I wonder what she would think of Cabaret? My parents are of the Silent generation. Too young to have participated in World War II but very aware of its horrors as children, having been 6 when it began, 9 when Pearl Harbor catapulted America into the war and 12 at the end when the horrors of the camps were revealed. When I was in elementary school, I went through a World War II period where I read everything I could find in the library about the Nazis and the war in Europe and I remember asking my mother about it. She told me a little bit about what it was like to have the news coverage come in through the paper and Life magazine, about blackouts and air raid drills (she was from San Francisco and after Pearl Harbor, everyone assumed the bombs would begin to fall there next). But she never went into much detail. She wasn’t one to ever really talk about her childhood and adolescence. Even my father, married to her for 63 years, knows little about her early life. Over the years, I’ve had to glean a lot from my cousins. Their mother, her sister, was more open about their girlhood than my mother ever was. When I was about ten, I remember my parents going to see the film version of Cabaret when it was new. I was left with the babysitter. The next day, I asked my mother to explain the movie to me. I don’t remember much of what she had to say but I did get the impression that she had enjoyed it, that it had something to do with the Nazis, and that there was a nightclub involved. I didn’t see the film myself until I was in high school when I went to see it at The Harvard Exit, one of the classic revival houses that were everywhere in the 70s until the rise of home video. A few years later, in college, I worked on the show for the first time as a stage hand and had a brief appearance as a Nazi in the first act finale.
This production of Cabaret is taking a lot out of me. Not physically, it’s not that hard a role, but the amount of psychic energy is draining the stamina. I come off stage energized, but drained at the same time. Some of that is the impeccable direction of the show by Dane Peterson. He has found the key to the show, recognizing it as a seduction of the audience by all the tawdry titillating detail of the collapsing Weimar Republic but which, shortly before the first act curtain, turns everything on its head and ultimately makes the audience complicit in the horrors that are to come through a dark and unrelenting second act. The cast has become comfortable enough with the material and production over the last few weeks to really listen to the audience at both act finales and the gasps and sobs that come at certain moments make us recognize how powerful the piece is. We’re also the beneficiaries of historical accident. The headlines in today’s newspapers are reflected in the politics of the show in some very uncomfortable ways. A friend after the show tonight said something about how some lines seem to have been interpolated or punched up for the current political moment but they’re not – they’re the same as they’ve always been in the script. We’re just now primed to hear them differently.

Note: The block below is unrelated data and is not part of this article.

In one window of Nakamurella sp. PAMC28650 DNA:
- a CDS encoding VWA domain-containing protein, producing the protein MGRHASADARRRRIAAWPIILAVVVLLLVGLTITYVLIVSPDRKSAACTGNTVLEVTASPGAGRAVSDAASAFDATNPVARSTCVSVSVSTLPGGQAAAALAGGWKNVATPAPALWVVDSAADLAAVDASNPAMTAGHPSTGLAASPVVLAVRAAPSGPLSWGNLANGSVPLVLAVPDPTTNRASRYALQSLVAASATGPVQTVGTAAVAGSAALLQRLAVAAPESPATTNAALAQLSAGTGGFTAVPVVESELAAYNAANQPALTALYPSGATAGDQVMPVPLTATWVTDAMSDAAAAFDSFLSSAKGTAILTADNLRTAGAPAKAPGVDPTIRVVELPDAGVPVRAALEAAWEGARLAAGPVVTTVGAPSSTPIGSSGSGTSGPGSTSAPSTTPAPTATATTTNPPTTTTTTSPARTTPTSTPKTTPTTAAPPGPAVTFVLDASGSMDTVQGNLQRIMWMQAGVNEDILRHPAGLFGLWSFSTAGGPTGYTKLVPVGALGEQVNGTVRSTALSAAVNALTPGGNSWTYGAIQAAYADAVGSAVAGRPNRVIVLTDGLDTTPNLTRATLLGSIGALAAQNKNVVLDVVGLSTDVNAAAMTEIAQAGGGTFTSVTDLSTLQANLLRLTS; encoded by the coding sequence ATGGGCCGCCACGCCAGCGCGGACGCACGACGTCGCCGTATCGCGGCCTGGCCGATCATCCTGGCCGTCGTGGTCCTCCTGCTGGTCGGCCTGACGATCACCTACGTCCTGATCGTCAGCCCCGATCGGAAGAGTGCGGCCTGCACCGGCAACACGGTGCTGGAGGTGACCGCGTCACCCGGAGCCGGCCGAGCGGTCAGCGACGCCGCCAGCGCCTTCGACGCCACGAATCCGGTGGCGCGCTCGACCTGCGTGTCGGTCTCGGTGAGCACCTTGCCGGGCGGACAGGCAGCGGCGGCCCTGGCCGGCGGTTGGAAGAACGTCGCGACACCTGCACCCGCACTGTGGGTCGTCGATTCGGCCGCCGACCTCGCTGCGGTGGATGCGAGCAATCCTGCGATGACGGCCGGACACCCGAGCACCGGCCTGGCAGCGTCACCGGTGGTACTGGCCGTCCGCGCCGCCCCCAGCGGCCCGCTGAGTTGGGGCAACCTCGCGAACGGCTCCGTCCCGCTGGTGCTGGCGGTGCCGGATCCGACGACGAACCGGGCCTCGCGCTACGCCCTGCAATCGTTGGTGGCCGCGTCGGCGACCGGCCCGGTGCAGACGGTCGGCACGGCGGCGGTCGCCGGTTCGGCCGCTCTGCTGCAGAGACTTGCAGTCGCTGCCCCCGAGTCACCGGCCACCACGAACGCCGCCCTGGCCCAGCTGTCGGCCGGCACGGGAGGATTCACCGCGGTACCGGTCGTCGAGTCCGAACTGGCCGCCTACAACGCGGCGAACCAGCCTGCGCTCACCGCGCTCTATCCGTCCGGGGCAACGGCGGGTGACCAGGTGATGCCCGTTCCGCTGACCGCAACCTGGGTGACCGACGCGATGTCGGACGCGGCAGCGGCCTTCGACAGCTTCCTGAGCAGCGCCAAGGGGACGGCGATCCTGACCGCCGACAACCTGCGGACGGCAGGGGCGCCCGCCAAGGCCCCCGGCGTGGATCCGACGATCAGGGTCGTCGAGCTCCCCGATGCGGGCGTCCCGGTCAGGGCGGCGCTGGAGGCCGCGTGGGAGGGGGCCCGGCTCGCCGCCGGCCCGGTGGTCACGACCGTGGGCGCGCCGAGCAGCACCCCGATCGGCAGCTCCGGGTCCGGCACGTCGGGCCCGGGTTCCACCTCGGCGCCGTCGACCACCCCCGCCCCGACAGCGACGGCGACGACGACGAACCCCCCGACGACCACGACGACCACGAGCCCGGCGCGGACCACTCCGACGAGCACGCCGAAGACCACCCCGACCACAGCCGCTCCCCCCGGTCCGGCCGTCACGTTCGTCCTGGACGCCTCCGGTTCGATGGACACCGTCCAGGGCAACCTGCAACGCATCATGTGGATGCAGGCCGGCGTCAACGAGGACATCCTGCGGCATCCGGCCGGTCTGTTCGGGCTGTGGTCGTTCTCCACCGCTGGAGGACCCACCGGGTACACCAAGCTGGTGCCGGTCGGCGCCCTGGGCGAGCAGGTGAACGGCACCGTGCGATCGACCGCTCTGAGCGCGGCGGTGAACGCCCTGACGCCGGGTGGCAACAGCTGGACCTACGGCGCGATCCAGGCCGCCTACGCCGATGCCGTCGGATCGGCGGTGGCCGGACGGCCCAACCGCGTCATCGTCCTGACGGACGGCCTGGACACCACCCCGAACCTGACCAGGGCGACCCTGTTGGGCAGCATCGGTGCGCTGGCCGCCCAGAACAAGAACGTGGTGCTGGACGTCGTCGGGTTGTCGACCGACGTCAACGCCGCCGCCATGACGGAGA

Birmingham no longer has a daily newspaper or theater critic so I can’t link to a formal review of the show. The buzz from people who know something about theater has been very positive indeed so we’re all pretty certain that this is a solid production. I’ve been getting a lot of compliments on my performance – things like charming and full of heart. Schultz and Schneider are the heart of the show. They’re the real emotion as compared to the superficial ersatz relationships that characterize most of the rest of the cast. They truly love each other, not relying on transactional decision making, and their being pulled apart by political changes beyond their control is heart breaking. It’s such a great role. I get to laugh, cry, kiss, get drunk, show up in my underwear, sing a couple of great songs, and dance a romantic waltz. I could easily continue this show for months, especially opposite the lovely Celeste Burnum who is so damned good that it makes my job easy.
I’ve had my ‘it’s winter and I’m doing a musical’ cold the last few days. It started to lift today. it made me a bit raspy, but fortunately no major laryngitis. Even with yesterday’s performance when I was at my worst, I was able to hit my notes. It wasn’t always pretty, but then again, that’s the character. I’ve always been able to sing in character without being the least bit self conscious. Ask me to sing as myself and I get all nervous and worry constantly about how bad I am compared to all of the highly trained professionals I work amongst. I can’t explain it. It’s just the way I’m put together.
I had the broken grates leading into the basement all repaired finally this afternoon and covered with wire mesh. I set a live trap in the basement before departing for the theater and returned home to find a very unhappy possum inside. He has been returned to the backyard where he can continue to eat insects to his hearts content. I rather like possums. I just don’t want them in the house. I think he’s been coming in and out of the basement for some time. I’m going to reset the trap tomorrow just in case he has a friend who’s still hiding in one of the dark corners behind the washer or something.
I’ve been writing for an hour now. I don’t know if I’ve accomplished anything or if it’s all so much drivel. Time for a hot shower. (The post herpetic neuralgia is still there from this summer and a hot shower before bed helps a lot). Then a little Netflix before falling asleep. I should begin on an MNM column but I think that will have to wait for tomorrow, after the matinee. Cabaret doesn’t really lend itself to matinee performance but one must consider the audience that doesn’t like to drive after dark.